O Ye of Little Feta!
I'm watching The Sound of Music for the zillionth time, and I'm craving Greek cuisine.
Okay, I know edelweiss are hardly reminiscent of olive trees, even when they're in bloom. And I'm perfectly aware that while the Von Trapp children may sing and dance, they don't end their performances with shots of ouzo and bouts of plate breaking. But when Freulein Maria says, "When God closes a door, He opens a window," I find myself thinking about what's absent from my own life, and how that loss might be redeemed. And into my mind pops the image of Vakhos, the comfy little Greek place in the Gables that recently went out of business, and Mylos, a Greek establishment that promptly sprang up a few blocks away to fill the void.
The new restaurant, whose name translates as "windmill," opened a month ago in the lobby of the Hotel Chateaubleau on Ponce de Leon Boulevard. The space formerly housed a cafeteria, leased out by the Grillas family, French-Canadian Greeks who have owned the Chateaubleau for fifteen years. But after the Grillases renovated the ground floor of the hotel, they decided to upgrade the eats and run the restaurant themselves. Now the 150-seat eatery and psarotaverna (bar) features the most extensive Greek fine-dining menu in Miami.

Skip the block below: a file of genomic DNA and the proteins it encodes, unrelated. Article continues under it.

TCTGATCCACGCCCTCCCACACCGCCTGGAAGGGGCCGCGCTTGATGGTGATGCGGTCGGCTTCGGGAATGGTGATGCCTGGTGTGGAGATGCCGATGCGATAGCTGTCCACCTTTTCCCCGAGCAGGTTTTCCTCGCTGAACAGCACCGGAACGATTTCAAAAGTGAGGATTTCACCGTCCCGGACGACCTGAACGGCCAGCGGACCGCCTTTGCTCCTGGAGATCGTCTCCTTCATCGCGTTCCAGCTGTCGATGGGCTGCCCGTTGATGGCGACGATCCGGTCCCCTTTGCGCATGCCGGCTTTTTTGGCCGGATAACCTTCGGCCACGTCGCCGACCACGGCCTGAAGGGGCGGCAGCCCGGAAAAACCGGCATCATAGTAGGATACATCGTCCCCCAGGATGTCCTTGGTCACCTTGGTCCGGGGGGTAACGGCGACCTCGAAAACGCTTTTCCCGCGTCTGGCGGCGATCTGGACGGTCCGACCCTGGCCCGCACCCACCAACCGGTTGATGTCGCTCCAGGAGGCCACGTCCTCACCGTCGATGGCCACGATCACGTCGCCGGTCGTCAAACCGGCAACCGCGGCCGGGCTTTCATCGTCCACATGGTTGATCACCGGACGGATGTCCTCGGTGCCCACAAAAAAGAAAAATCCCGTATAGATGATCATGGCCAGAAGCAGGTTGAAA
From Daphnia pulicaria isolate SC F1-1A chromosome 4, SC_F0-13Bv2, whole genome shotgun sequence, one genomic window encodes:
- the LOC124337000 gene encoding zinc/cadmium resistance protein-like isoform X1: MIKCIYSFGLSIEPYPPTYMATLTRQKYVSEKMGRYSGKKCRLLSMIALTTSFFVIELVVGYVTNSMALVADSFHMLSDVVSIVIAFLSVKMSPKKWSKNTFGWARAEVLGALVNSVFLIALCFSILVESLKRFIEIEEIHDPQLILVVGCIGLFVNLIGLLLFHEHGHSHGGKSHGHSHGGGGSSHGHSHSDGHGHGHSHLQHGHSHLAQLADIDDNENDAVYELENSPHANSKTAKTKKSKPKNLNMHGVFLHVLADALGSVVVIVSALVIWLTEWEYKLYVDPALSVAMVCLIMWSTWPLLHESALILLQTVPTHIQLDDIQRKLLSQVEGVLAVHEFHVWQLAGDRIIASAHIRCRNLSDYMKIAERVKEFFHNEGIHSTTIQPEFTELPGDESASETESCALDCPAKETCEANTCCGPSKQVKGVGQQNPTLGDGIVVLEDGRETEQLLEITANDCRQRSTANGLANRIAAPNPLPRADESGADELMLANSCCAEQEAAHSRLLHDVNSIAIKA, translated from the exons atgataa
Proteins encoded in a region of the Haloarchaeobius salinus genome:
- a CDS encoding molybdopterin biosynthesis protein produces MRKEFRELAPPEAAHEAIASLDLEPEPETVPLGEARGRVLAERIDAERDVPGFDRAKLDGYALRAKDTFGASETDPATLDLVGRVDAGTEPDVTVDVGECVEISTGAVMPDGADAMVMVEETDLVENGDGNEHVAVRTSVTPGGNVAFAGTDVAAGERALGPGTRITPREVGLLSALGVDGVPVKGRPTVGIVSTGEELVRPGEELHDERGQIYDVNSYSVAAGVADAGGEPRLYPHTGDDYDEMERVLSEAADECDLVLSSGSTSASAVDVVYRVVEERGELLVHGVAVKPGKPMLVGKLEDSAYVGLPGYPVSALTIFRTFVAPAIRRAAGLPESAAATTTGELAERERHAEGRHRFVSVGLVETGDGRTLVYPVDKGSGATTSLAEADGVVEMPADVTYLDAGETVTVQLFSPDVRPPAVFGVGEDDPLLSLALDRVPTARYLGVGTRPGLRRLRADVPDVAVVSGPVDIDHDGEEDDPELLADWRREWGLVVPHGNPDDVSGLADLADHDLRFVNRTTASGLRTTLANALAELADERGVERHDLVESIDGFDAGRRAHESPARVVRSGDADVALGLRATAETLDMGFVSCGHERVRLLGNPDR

Boxes of produce and bins of fresh fish resting on ice line the restaurant's tiled entranceway, Mylos's version of the Greek custom of allowing restaurant patrons to troop into the kitchen to view the food. The dining room carries through the countryish theme: flower-pattern tablecloths in shades of aqua and blue; upright chairs painted in different primary colors with woven straw seats; and framed prints of the homeland. On the (Friday) night we visited, the experience was further enhanced by a duo that performed Greek folksongs, to the obvious appreciation of the crowd.
Intermezzo Lounge prior to Neil Degrasse Tyson
Wed., Nov. 16, 8:00pm
If expansive gestures and loud laughter are anything to judge by, the diners liked more than just the music. And when our pikilia (appetizer platter) was delivered, we could see why. Billed "for two," this sampler of hot starters (a cold pikilia is also offered) served four and could have sufficed for dinner. Deli-thin slices of fried eggplant and zucchini lined the oval tray like doilies, with an abundance of seafood heaped on top: charcoal-grilled jumbo shrimp, sauteed baby squid, salty fried codfish, and the most tender broiled octopus I've had in the U.S. There were meaty treats: thick links of Greek country-style pork sausage, and delicate grape leaves stuffed with ground beef and rice and topped with a lemon sauce. And a scoop of a deliciously cool and tangy mashed potato salad. Triangles of spinach pie, a little too greasy for our taste, were the sole flaw.
We couldn't resist ordering tzatziki, a sharp yogurt-cucumber dip. We cleaned the plate with wedges of warmed pita bread, which also came in handy for mopping up the remains of an ultra-fresh traditional Greek salad (no lettuce), which comprised chopped cucumbers and onions, quartered tomatoes, and briny olives, topped by a layer of feta cheese. Sprinkled with oregano and olive oil, the pungent feta was a perfect counterpart for the juicy tomatoes and clean-tasting cucumber.